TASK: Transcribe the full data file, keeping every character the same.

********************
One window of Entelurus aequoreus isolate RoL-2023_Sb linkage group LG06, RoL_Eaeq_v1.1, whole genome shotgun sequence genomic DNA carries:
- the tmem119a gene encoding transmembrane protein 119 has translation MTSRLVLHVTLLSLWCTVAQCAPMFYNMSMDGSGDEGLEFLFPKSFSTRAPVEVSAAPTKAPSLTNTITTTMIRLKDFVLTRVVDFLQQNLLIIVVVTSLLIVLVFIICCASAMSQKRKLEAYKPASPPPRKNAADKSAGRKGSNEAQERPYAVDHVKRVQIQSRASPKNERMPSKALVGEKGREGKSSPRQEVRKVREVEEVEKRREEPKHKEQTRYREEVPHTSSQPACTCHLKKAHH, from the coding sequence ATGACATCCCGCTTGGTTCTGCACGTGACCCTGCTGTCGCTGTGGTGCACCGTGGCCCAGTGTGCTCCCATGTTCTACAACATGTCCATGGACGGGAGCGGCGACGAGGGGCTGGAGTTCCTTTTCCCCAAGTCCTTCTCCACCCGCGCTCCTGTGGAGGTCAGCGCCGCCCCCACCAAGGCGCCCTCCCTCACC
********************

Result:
One window of Entelurus aequoreus isolate RoL-2023_Sb linkage group LG06, RoL_Eaeq_v1.1, whole genome shotgun sequence genomic DNA carries:
- the tmem119a gene encoding transmembrane protein 119 has translation MTSRLVLHVTLLSLWCTVAQCAPMFYNMSMDGSGDEGLEFLFPKSFSTRAPVEVSAAPTKAPSLTNTITTTMIRLKDFVLTRVVDFLQQNLLIIVVVTSLLIVLVFIICCASAMSQKRKLEAYKPASPPPRKNAADKSAGRKGSNEAQERPYAVDHVKRVQIQSRASPKNERMPSKALVGEKGREGKSSPRQEVRKVREVEEVEKRREEPKHKEQTRYREEVPHTSSQPACTCHLKKAHH, from the coding sequence ATGACATCCCGCTTGGTTCTGCACGTGACCCTGCTGTCGCTGTGGTGCACCGTGGCCCAGTGTGCTCCCATGTTCTACAACATGTCCATGGACGGGAGCGGCGACGAGGGGCTGGAGTTCCTTTTCCCCAAGTCCTTCTCCACCCGCGCTCCTGTGGAGGTCAGCGCCGCCCCCACCAAGGCGCCCTCCCTCACC